Our tasting impressions
Redolent of red berries and flowers, this Rosado is a party in a glass. We think of it as the Sangria-Killer. If this gives the impression that it is strictly fun and games, consider that its dark, rich color is a calling card of a slightly amped-up blush wine. Plus, Traslanzas grapes are of such great quality that they sing through even in this format. We are lovin' it!
About this wine
Based on a traditional Cigales Rosado but by bleeding (Sangrado) some of the must, the wine becomes more concentrated and darker. It's mostly Tempranillo blended with 15% Albillo - all the vines are more than 30 years old.
Harvesting is by hand and the grapes are gently de-stemmed for the crush. Then into steel tanks for a 12-hour maceration on the skins. Fermentation is at a cool 14°C to enhance the aromatics. Then the Sangrado is done.
About the grape blend
Tempranillo is the most prominent grape of Spain and the third most planted in the world. Its name means "early little one" because of its tendency to ripen earlier than its frequent partner, Garnacha. It originated in the Iberian Peninsula, probably around the 9th Century. The grapes are dark, thick-skinned, low to moderately acidic and have smooth tannins. The wines are capable of very long aging.
Albillo, best known from Gallicia, is a white grape that adds light, tropical aromatics and a rich texture.
María's view of the vintage
It was a rainy spring and a dry, hot summer. The heat hastened the ripening of the grapes, so it was an early harvest. The wines have intense color and ample structure.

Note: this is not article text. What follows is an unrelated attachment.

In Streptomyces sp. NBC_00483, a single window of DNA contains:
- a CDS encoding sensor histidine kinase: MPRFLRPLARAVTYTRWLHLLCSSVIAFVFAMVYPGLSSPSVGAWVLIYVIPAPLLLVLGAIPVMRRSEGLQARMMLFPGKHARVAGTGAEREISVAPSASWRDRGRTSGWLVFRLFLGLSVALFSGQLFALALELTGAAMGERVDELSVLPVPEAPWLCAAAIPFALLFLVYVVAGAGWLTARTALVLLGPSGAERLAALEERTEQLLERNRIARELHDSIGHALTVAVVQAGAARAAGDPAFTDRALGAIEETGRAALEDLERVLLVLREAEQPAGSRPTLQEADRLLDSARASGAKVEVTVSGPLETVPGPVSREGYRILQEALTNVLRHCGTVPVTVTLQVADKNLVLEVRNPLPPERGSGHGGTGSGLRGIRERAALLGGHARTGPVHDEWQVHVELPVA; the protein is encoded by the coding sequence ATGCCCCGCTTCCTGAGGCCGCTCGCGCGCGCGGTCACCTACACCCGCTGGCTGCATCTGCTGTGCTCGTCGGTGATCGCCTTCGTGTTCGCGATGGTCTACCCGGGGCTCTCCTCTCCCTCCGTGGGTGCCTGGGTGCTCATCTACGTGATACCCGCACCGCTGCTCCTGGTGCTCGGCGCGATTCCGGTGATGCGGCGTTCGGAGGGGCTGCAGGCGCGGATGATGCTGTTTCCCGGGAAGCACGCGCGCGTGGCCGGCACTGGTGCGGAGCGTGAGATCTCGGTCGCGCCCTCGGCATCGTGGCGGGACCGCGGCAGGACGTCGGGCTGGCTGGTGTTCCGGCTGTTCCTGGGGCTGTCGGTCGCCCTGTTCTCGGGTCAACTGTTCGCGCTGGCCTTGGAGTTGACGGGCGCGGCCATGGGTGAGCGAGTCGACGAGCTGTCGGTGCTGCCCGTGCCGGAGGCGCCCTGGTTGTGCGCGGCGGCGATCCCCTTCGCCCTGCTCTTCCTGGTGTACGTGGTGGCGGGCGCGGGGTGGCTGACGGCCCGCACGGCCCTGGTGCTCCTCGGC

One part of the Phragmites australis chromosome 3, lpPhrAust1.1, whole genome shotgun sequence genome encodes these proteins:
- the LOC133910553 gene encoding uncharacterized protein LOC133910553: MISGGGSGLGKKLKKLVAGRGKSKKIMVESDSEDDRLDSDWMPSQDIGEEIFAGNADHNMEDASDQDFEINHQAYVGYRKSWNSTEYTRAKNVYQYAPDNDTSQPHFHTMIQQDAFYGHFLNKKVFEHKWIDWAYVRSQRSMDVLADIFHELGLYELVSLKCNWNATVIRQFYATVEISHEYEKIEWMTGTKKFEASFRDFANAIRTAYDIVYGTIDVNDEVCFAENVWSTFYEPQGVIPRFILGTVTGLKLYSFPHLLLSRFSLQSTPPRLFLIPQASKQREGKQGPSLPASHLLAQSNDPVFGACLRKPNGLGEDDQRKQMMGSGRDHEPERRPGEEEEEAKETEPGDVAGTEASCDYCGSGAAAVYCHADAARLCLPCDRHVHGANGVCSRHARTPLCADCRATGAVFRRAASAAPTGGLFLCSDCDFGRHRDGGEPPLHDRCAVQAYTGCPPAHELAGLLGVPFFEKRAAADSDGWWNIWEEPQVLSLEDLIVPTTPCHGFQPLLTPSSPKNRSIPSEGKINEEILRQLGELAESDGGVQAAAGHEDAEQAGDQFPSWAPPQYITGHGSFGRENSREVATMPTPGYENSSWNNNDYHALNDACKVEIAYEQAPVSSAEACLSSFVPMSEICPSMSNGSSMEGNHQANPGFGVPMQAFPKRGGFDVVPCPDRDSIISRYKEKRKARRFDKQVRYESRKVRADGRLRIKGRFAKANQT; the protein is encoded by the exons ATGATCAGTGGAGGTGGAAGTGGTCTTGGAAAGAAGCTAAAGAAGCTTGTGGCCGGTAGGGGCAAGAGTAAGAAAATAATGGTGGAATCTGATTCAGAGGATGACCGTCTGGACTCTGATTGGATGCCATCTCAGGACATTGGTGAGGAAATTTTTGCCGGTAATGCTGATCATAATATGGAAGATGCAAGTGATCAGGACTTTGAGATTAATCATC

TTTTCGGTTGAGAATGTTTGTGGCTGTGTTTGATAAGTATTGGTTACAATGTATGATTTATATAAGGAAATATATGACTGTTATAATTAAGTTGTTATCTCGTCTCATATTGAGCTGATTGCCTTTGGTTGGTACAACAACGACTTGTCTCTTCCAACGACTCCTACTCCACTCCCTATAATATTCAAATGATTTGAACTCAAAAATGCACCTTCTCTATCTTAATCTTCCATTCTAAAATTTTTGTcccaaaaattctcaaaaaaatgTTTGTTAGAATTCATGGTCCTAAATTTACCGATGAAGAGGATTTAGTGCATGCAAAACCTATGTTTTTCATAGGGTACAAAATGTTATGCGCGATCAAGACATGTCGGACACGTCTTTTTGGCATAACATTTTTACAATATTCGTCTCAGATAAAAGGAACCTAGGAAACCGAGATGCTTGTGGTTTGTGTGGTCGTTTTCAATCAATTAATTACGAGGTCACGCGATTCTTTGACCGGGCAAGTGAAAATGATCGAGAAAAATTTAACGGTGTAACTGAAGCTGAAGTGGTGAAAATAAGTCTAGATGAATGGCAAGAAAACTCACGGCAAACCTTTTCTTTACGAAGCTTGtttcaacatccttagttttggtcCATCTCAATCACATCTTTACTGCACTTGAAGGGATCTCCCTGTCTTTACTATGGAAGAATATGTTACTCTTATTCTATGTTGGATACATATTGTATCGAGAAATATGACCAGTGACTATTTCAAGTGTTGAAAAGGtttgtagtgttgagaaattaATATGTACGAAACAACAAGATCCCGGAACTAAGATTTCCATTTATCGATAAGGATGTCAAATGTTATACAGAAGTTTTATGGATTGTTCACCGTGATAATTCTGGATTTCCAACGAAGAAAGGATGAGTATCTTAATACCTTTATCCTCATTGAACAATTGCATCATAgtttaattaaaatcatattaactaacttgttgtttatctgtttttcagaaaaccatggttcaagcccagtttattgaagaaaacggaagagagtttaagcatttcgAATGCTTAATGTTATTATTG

On your table
Almost anything will work but we are partial to cured meats (Jamon Iberrico!) and seafood conserva.
The Denominación of Cigales is best known for producing terrific Rosado wines. But some incredibly talented people had a vision that the Tempranillo (or Tinta del País, as its known in Cigales) from this area in Castilla y León, just north of Madrid, could produce red wines of class and distinction.
María Pinacho and Carlos Gonzalez own vines planted in 1945 by her grandfather, and a 14th Century cellar that is truly lost in time. The soil dates to the Miocene Epoch with deposits from the Tertiary Era. This combines with the influence from the Atlantic Ocean and wildly divergent climate conditions to engender unique terroir.
They produced the first vintage of Traslanzas in 1998. There has not been time or need to look back. Vineyards were added - for a total now of 30 hectares - planted to 90% Tempranillo (the rest are Albio & Garnacha which are used for their other brands Pinacho and Remolón). Annual production is 80,000 - 100,000 bottles.
These are warm, generous and deeply dedicated winemakers who have defined a new and exciting genre for Spanish wine.